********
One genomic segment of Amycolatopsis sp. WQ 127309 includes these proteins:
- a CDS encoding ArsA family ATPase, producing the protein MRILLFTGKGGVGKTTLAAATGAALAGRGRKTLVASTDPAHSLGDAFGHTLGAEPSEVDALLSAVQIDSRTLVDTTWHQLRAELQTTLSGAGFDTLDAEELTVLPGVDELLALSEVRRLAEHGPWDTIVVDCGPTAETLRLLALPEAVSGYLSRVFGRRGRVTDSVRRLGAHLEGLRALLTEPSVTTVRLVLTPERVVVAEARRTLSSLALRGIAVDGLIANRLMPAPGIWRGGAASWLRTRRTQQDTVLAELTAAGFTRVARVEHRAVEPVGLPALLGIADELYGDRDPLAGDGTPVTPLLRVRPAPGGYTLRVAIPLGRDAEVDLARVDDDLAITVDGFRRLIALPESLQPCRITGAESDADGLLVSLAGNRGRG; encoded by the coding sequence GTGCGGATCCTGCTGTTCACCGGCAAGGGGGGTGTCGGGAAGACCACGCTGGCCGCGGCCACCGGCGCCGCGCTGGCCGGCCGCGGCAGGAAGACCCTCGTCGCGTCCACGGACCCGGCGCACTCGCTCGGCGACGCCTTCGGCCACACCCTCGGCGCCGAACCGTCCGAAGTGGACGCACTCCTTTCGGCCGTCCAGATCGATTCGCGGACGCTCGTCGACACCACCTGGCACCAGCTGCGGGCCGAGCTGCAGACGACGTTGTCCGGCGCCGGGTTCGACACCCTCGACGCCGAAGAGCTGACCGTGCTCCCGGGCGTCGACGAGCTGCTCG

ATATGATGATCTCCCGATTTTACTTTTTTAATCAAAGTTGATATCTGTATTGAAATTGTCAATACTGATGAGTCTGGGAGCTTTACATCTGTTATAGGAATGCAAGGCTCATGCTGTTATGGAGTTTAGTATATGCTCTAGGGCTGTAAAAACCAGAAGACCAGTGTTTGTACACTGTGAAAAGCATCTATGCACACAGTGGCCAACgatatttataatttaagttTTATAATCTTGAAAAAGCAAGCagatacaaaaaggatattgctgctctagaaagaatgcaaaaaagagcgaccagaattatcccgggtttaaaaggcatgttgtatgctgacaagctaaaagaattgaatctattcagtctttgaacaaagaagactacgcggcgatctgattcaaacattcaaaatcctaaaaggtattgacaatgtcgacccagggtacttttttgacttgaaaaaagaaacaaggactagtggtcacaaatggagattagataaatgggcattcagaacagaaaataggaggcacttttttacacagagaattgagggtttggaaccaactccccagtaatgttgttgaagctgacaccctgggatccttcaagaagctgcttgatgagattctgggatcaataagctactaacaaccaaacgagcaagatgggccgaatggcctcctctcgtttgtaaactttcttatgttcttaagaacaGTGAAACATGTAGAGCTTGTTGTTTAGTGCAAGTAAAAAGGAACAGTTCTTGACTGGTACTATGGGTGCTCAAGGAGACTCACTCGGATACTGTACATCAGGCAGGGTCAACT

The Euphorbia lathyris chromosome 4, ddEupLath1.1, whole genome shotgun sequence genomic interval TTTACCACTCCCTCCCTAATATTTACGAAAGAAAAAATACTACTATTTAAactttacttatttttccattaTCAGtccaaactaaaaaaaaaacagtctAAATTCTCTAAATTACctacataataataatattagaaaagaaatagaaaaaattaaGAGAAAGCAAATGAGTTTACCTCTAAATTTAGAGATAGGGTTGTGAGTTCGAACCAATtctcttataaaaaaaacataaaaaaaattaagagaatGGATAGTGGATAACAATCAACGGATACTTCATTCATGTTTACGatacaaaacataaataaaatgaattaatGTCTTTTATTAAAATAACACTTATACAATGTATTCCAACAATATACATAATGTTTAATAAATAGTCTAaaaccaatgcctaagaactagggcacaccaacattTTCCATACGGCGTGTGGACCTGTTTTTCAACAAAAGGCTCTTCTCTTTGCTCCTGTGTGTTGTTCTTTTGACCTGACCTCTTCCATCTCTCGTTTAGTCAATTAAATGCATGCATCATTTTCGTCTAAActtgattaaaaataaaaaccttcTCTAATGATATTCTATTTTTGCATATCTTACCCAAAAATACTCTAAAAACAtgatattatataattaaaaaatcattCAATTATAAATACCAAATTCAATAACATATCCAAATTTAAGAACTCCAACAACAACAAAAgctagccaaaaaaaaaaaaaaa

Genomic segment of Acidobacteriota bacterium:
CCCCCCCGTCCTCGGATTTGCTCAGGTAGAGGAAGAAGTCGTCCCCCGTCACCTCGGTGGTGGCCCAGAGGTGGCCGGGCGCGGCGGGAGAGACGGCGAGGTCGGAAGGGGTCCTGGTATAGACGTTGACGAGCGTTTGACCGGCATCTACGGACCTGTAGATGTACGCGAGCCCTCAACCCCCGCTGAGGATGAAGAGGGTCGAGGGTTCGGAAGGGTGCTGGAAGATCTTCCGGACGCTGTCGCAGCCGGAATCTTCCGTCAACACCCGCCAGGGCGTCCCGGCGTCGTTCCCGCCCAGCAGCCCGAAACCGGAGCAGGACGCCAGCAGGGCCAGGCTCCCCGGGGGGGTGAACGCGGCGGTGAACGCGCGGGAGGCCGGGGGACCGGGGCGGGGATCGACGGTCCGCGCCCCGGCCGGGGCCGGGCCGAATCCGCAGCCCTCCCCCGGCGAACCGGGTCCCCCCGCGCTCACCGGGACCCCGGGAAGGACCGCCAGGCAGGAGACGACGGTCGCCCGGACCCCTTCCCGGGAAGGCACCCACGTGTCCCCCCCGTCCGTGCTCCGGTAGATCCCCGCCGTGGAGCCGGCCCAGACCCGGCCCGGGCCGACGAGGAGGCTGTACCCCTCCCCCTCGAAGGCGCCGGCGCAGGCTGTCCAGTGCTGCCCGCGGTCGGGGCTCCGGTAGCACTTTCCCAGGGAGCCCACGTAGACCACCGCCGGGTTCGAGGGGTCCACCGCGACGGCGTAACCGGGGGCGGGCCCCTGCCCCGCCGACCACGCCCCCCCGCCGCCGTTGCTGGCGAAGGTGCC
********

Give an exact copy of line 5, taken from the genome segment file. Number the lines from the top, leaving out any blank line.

Genomic segment of Acidobacteriota bacterium: